NCPA - National Center for Policy Analysis

Does Disease Cause Autocracy?

October 11, 2011

In attempting to explain those factors which lead to the rise or fall of liberalism, democracy and wealth, several scientists believe they have identified a new culprit: disease.  The eradication of proliferating diseases correlates strongly with the rise of democratic institutions and liberal social norms such as individualism, gender egalitarianism and property rights.  Such a relationship may seem distant, but new research offer several explanations, says Ronald Bailey, Reason Magazine's science correspondent.

Firstly, disease keeps the poor, poor.

  • Heavy disease burdens create persistent poverty traps from which poor people cannot extricate themselves.
  • High disease rates lower their economic productivity so they can't afford to improve sanitation and medical care, which in turn leaves them vulnerable to more disease and further reduces their ability to prosper economically.

Secondly, a high prevalence of disease encourages intolerance and localism.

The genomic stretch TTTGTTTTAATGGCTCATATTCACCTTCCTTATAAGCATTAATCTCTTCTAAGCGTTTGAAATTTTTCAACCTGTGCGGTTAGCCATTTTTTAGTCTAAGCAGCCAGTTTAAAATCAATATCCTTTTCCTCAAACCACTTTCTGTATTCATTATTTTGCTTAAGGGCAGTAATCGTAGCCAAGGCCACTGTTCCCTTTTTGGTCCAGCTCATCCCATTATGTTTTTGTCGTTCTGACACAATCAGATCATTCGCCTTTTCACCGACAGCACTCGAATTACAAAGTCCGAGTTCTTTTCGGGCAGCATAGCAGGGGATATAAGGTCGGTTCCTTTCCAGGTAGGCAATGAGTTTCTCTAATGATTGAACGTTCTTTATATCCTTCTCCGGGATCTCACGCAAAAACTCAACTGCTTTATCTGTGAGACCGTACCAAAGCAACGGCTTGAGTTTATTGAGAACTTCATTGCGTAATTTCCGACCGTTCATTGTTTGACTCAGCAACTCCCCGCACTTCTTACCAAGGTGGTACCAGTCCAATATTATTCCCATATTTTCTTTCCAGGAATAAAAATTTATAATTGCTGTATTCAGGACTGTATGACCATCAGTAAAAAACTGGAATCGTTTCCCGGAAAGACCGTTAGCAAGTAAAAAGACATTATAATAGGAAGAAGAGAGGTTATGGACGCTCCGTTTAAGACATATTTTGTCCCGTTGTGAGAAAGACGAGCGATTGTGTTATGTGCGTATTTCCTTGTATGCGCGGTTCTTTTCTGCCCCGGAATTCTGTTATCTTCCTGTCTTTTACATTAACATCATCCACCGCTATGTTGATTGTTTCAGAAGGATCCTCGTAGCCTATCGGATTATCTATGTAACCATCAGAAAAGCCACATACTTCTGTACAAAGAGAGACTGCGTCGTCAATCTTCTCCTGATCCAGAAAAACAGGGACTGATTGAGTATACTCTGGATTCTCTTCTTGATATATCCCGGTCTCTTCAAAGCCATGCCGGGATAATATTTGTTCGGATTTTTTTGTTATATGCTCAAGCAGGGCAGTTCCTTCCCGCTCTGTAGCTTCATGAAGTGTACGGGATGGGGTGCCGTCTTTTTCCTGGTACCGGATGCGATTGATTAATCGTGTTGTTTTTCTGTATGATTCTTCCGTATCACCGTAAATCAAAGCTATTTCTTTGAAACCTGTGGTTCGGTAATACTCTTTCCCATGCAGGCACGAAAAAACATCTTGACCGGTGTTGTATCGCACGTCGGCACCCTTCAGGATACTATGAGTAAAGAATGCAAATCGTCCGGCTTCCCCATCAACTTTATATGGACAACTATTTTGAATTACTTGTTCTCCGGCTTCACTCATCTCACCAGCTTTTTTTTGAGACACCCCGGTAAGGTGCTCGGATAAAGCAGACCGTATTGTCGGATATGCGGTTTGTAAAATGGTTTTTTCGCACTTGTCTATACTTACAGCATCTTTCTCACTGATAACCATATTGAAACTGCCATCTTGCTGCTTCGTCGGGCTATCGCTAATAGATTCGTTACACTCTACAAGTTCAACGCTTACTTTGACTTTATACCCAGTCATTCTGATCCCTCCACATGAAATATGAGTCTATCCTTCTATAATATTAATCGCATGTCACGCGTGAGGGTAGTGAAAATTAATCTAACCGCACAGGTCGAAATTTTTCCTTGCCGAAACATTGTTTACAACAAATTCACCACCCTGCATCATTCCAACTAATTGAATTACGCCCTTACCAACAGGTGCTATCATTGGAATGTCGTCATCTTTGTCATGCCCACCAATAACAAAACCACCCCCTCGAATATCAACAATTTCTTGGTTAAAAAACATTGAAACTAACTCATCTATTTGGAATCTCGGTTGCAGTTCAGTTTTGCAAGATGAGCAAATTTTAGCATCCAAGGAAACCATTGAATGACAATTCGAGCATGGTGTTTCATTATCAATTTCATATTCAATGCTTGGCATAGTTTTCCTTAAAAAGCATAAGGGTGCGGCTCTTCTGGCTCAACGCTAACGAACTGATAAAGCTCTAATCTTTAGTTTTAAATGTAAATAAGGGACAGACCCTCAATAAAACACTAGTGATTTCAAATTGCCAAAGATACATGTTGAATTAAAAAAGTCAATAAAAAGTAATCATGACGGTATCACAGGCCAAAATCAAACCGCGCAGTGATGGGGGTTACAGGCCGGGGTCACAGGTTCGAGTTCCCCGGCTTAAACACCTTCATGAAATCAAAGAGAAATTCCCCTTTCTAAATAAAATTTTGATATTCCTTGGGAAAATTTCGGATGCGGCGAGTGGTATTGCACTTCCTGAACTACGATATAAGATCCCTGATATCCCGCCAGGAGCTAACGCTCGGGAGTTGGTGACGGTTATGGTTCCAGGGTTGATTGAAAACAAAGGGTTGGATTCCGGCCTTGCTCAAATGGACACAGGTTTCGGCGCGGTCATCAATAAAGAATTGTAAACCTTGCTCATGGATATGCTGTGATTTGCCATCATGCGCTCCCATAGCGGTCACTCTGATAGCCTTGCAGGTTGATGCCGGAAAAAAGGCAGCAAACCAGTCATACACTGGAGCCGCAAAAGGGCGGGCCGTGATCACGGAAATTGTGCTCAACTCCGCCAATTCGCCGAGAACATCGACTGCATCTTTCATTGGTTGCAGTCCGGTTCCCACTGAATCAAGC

• In the same way that the human immune system adapts to fight pathogens, groups of people evolve customs that reduce the transmission of diseases.
  • This usually includes a degree of xenophobia, whereby members of isolated groups avoid contacts with "out-group" members who may have parasites to which the group is neither accustomed nor resistant.
  • This limits the flow of people and ideas, diminishing social tolerance and eating away at the foundation of liberal thinking.

This natural defensiveness toward out-groups, developed by survival instincts, also explains the lack of power sharing in these nations.  Elites, who because of their wealth have not been so heavily exposed to disease and parasites, limit interaction with the poor for this very reason, decreasing the potential for top-down reform.  Simultaneously, bottom-up reform is undercut by the inability of the poor to organize because of the aforementioned xenophobia.  Thus, the lack of unity amongst the lower class opens these societies to autocratic rule.

Should these hypotheses prove true, the implications for foreign aid to poor nations are that efforts should prioritize disease eradication over the myriad of other issues.  It remains to be seen, however, if the very ethnocentrism and xenophobia predicted by these studies will also hinder efforts by outsiders to break the vicious cycle.

Source: Ronald Bailey, "Does Disease Cause Autocracy?" Reason Magazine, October 2011.

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